1. This is thoughtfully written and clearly presented. Education about the dangers of texting and driving is important, and becomes more important as handheld devices become more prevalent. Here are a couple of suggestions for increasing the strength of the argument.

    First, the shocking claim that 25% of accidents are caused by texting is not supported by the link provided, even when including all types of notifications on mobile devices. Statistics can be used to bolster an argument, but they can needlessly undermine an otherwise good argument if they are misinterpreted or misused. In my opinion one of the greatest things writers can earn from readers is trust; once it is lost it is hard to get back.

    Second, the roles of federal and state governments are generally defined in the Bill of Rights (Tenth Amendment). When advocating for the expansion of federal authority, consider whether the proposed change is consistent with our structure of government.

    1. Mr. Whitney,
      Thank you for the compliment, but the suggestions are even better. When I saw your comment on the inaccuracy of the "25%" statistic, I went to the website that I got it from. At first, I couldn't find it either, but then I scrolled to the bottom and saw that the stat was there. This is the issue though: on the web, the stat itself was there, but the website didn't credit the original author. I will continue to look for the original author and in the meantime I will take away the link. Your second comment, Mr. Whitney, confused me at first. As I read it again, I began to understand it a little more. I have not checked the tenth amendment, but the fact that creating a federal law on this issue might not be consistent. I will definitely look into this as well. Thank you so much for your comment and I know that many other of my classmates would love a comment as well, so if you have time, giving out another comment would be greatly appreciated.


  2. Great job on your blog, Adam. Thank you for making your topic about texting and driving; it's very dangerous! Adding videos helped a lot to show that there are many people who are unaware of the dangers of doing it. The first video was kind of shocking to me to see how many people took out their phones right away! I know that my parents sometimes tend to check their texts, and I realize how dangerous it is even if they're just doing it at a red light. Why do you think people feel the need to always check their phones? Some people are unaware of this issue or feel that it's not that dangerous, but there are people who do know the risks. Has social media become such an important part of our lives that we constantly need to be online?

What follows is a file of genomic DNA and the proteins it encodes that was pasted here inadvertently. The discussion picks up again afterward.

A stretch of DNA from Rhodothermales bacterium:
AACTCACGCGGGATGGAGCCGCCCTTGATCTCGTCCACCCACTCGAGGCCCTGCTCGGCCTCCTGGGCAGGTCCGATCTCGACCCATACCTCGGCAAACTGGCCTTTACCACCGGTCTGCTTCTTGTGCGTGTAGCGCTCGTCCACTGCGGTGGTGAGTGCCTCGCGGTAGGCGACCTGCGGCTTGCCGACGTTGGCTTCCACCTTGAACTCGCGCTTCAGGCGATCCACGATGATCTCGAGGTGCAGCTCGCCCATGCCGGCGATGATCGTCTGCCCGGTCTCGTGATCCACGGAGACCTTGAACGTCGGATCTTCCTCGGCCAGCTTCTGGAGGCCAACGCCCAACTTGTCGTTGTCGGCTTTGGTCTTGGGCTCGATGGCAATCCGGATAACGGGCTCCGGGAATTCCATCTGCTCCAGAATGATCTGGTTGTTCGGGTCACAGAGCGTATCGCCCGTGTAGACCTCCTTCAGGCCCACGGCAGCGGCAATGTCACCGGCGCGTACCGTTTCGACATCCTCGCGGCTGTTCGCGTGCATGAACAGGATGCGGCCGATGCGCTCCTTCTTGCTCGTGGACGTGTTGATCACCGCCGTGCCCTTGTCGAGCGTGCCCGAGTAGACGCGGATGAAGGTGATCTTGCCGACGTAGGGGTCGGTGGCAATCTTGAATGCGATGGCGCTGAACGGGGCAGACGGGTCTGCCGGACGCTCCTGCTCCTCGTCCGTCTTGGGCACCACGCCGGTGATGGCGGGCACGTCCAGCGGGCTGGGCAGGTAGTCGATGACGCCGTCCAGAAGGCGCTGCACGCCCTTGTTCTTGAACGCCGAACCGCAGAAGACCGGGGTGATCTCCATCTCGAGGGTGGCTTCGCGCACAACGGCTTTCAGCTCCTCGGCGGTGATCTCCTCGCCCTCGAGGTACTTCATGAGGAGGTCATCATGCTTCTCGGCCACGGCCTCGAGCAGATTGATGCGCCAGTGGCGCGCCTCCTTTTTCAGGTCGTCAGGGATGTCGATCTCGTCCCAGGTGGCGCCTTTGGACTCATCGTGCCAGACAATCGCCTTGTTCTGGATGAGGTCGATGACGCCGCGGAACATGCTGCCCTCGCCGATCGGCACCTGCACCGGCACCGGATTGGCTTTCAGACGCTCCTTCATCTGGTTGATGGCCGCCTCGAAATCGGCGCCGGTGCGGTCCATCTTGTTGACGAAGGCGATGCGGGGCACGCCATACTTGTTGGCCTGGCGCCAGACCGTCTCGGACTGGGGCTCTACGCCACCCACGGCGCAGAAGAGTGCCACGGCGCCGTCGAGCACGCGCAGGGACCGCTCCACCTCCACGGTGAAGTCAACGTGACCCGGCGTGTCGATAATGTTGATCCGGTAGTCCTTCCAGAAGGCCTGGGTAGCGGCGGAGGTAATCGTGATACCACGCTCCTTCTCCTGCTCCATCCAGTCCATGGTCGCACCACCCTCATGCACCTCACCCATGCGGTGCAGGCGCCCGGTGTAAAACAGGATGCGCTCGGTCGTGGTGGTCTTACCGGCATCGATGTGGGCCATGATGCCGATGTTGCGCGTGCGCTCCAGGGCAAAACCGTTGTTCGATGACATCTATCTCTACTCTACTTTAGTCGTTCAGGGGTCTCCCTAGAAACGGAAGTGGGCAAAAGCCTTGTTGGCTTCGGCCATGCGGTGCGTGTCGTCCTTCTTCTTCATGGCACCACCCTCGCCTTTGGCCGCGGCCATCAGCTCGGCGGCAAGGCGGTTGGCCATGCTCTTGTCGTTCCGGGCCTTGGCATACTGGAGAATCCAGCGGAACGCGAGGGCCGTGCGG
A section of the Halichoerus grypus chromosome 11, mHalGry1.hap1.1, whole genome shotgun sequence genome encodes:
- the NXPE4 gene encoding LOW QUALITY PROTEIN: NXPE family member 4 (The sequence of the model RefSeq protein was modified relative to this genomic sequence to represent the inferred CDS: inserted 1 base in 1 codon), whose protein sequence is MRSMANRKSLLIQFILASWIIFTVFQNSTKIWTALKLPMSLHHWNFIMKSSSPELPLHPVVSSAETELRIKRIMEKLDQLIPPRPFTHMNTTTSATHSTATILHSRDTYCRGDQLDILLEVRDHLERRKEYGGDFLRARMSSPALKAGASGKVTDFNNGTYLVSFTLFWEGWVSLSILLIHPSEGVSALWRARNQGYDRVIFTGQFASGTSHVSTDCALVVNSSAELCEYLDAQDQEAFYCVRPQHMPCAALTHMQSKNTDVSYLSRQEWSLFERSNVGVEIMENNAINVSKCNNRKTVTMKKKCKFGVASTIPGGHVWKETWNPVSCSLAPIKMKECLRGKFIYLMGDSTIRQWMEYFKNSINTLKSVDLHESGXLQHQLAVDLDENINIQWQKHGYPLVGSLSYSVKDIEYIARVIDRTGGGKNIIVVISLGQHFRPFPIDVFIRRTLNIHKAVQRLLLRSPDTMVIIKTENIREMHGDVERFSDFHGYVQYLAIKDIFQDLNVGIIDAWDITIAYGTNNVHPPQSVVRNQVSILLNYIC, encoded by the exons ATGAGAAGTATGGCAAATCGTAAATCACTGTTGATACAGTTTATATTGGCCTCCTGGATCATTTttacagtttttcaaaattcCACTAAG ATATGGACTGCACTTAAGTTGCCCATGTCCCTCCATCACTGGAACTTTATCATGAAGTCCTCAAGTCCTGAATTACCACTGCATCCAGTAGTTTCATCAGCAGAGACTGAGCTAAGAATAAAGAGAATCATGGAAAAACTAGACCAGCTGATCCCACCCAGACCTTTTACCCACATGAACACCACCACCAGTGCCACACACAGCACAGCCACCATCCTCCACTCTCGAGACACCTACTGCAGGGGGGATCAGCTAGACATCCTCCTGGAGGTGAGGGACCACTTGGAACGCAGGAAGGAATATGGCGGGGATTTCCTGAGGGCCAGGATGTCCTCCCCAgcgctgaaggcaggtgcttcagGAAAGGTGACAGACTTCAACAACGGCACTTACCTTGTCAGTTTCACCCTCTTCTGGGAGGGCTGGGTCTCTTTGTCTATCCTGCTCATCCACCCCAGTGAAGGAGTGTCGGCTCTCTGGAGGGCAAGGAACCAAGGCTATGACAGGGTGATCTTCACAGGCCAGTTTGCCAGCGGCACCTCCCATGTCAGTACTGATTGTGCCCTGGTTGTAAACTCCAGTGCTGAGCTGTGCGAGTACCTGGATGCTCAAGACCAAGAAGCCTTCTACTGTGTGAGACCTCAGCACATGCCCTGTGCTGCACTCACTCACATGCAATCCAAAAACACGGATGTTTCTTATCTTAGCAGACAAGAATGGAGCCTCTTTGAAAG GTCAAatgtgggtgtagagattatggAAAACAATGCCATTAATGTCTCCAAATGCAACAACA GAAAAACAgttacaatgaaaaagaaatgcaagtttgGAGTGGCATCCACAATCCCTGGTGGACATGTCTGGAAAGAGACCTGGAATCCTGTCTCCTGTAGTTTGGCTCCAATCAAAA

Thank you so much for writing this great blog! ~Jessica97

    1. Jessica97,
      I really appreciate your comments and you questions. I'm glad that the videos were helpful and shocking because I think that, as you said, it makes people think a little deeper about it. I can relate to your comment about your parents tendencies because my parents usually take their phones out at red lights as well. I think that that s fine, but the problem is when people do it while in motion. I thin that there are a lot of people out there that need to check their phones really often for work, so I can understand that, but other people(especially teenagers) are so connected to media that it's hard to go driving without checking it.And I think that social media has consumed every aspect of our lives and that's why so many wrecks happen. If we can educate people and put the word out, maybe people will know what they're getting themselves into.